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Access to medicines in primary care for paediatric patients: involvement of hospital clinical nurse specialists and advanced nurse practitioners
  1. D R P Terry,
  2. A G Sinclair,
  3. J F Marriott,
  4. K A Wilson,
  5. A Daniels
  1. Birmingham Children's Hospital & Aston University, Birmingham, UK


Objective To evaluate the involvement of hospital Clinical Nurse Specialists (CNS) and Advanced Nurse Practitioners (ANP) in the UK in ensuring access to medicines in primary care for paediatric patients.

Methods A 12 point electronic survey tool was developed and created using LimeSurvey version 1.71+ (5498). The development included discussion with CNS/ANPs and was piloted before use. The survey was tokenised to ensure that one invite elicited one response only. The invitation to participate was sent via email with a link to the study, to all 100 of the CNS and ANP employed by Birmingham Children's Hospital commencing September 2008. Two reminders were sent if necessary at weekly intervals. Responses were entered into MS Excel 2003 and SPSS v16 for analysis.

Results A 78% response rate (n=78) was obtained. Nurses from 23 specialties completed the questionnaire with 49 nurses (63%) working more than 30.1 h/week (0.8 whole time equivalent): nine as prescribers. A majority, (n=57, 73%) reported that in the 3 months preceding the study they were called upon to organise repeat prescriptions at least once, with 28 (36%) doing so on six or more occasions and 55 (70%) of respondents organised repeat prescriptions for at least 514 patients over the 3-month period. 50 nurses (64%) described the risk to patients if they did not assist patients in accessing medicines as significant or highly significant. Only 10 nurses (12.8%) considered that this activity was included in their job descriptions. The respondents indicated that the most common reason for such problems was prescriber issue(s). The respondents gave a range of responses when asked in what ways services can be better organised including: require general practitioners (GPs) to prescribe all continuing medicines (59% frequency) and require hospitals to prescribe and dispense unlicensed/uncommon medicines (46% frequency).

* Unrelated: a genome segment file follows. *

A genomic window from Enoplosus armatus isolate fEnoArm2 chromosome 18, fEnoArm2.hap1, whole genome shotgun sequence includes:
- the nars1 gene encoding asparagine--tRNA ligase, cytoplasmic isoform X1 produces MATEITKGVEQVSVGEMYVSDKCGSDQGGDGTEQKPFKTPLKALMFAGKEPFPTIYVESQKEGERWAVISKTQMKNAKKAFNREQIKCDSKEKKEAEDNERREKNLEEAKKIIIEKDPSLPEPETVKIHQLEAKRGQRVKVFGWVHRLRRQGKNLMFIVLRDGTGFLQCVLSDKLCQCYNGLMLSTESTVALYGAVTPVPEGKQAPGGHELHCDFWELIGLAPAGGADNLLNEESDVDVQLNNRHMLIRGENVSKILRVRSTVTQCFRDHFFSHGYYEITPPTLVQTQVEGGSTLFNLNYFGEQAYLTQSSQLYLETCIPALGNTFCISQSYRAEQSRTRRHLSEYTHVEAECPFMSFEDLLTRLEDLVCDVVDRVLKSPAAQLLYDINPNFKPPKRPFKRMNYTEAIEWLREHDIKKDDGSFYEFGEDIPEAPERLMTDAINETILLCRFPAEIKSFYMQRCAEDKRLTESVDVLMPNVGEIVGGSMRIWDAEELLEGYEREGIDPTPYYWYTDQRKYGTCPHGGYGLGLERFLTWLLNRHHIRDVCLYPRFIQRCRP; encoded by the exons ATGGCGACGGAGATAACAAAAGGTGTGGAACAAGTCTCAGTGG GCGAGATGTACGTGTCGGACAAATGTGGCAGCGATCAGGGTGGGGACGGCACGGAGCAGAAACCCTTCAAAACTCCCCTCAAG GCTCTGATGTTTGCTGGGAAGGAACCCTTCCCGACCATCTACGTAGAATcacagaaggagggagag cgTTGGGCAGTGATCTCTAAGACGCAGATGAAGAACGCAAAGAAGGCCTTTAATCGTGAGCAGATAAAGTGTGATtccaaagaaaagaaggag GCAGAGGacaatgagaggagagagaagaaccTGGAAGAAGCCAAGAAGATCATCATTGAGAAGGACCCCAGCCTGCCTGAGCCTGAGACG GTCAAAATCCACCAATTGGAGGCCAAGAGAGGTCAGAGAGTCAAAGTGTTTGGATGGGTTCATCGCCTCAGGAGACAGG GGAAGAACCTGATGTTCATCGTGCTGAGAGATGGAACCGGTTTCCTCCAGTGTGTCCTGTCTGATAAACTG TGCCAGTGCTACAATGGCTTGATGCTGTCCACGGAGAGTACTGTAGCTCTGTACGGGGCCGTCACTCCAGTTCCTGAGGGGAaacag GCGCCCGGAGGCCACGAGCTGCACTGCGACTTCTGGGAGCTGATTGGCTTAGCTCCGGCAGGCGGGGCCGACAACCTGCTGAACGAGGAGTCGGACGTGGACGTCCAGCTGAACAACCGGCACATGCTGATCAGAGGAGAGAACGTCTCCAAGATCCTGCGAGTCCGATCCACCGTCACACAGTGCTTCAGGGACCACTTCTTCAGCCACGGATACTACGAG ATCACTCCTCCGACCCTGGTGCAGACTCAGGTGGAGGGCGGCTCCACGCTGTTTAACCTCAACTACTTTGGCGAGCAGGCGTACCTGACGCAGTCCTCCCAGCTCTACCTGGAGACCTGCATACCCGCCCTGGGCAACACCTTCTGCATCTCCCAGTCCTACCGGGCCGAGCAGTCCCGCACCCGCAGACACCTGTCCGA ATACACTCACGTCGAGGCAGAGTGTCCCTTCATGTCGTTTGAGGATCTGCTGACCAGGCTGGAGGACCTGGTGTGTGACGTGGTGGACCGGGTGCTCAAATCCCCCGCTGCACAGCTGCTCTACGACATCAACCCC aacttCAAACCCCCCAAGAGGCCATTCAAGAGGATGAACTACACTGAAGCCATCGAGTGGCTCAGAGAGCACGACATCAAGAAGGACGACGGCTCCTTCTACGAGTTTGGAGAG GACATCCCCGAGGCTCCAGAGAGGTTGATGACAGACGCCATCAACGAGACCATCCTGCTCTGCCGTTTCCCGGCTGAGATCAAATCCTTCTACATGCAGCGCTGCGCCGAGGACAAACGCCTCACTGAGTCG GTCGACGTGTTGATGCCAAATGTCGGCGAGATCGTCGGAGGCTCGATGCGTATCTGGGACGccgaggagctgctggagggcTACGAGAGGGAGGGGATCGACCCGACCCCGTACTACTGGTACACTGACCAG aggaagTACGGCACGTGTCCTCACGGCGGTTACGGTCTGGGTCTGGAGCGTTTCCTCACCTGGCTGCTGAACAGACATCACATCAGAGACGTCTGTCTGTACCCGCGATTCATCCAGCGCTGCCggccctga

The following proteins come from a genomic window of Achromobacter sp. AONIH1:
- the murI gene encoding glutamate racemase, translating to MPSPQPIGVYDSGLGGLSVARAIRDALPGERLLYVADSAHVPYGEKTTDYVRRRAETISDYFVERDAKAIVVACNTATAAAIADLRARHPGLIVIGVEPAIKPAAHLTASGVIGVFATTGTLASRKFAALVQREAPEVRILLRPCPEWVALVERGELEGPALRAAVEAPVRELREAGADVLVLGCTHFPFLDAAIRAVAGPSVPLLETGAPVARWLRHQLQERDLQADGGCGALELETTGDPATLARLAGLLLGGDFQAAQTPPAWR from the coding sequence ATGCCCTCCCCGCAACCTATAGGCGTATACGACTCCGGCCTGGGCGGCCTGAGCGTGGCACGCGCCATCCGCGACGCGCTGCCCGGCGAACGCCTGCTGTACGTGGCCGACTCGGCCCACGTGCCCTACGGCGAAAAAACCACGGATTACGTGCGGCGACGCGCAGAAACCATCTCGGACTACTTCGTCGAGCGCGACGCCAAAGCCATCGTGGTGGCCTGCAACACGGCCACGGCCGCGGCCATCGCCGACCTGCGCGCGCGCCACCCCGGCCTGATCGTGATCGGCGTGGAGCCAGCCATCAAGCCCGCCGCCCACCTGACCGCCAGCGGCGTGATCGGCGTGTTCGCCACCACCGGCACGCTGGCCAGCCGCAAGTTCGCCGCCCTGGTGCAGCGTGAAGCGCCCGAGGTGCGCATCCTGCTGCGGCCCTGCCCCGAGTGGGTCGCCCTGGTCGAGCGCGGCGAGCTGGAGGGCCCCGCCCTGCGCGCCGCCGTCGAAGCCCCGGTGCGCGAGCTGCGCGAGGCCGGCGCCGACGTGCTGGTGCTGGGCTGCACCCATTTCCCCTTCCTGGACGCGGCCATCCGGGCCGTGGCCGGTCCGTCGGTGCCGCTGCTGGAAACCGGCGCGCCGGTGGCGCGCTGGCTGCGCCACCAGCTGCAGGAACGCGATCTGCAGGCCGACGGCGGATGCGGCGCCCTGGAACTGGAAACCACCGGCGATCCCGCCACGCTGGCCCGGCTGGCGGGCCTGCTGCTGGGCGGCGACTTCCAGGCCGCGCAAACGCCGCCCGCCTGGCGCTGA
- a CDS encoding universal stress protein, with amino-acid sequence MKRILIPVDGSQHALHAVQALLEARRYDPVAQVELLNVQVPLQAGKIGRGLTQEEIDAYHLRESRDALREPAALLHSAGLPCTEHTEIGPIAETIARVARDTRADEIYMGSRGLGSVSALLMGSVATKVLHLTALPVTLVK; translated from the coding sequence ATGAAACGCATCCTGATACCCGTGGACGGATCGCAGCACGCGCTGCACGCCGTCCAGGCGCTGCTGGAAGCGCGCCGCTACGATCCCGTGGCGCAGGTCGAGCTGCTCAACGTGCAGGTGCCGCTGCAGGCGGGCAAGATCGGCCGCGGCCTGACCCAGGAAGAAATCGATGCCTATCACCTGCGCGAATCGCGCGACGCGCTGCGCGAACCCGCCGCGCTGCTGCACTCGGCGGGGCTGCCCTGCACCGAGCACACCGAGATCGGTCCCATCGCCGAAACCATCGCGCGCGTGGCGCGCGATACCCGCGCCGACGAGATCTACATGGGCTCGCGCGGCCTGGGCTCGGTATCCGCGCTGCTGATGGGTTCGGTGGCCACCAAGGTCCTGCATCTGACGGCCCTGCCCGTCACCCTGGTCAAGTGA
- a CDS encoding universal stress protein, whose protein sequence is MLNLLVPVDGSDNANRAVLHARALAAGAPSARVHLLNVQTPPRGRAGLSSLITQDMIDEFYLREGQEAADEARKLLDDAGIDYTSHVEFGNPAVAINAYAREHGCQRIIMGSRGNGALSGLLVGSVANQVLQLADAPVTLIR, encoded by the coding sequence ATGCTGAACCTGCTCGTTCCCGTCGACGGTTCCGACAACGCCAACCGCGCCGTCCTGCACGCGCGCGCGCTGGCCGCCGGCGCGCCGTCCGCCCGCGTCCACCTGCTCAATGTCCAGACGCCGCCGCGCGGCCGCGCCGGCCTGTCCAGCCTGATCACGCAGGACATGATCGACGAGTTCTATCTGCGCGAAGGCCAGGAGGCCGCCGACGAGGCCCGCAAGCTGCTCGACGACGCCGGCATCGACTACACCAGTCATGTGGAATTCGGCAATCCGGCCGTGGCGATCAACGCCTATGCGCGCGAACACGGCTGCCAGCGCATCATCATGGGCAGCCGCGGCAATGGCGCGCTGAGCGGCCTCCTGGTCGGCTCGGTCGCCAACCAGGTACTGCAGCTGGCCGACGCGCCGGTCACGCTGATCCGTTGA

Conclusions This study describes the role senior hospital nurses undertake in response to medication issues for patients residing in primary care. Hospital CNS and ANP report frequent interventions to assist patients outside hospital in obtaining the medicines they need. Prescriber related issues were the most common reason cited for these problems. Further work will be required to identify the rational for this opinion. Hospital CNS and ANP provide an important service to patients in primary care although this may not be reflected in their job description. Pharmacists in all healthcare sectors will benefit from being aware of this activity. The findings of this study suggest that responsibility for prescribing between hospitals and GPs described in 19911may benefit from review. Hospital CNS and ANP provide an important service to paediatric patients residing in primary care to ensure continuity of therapy.

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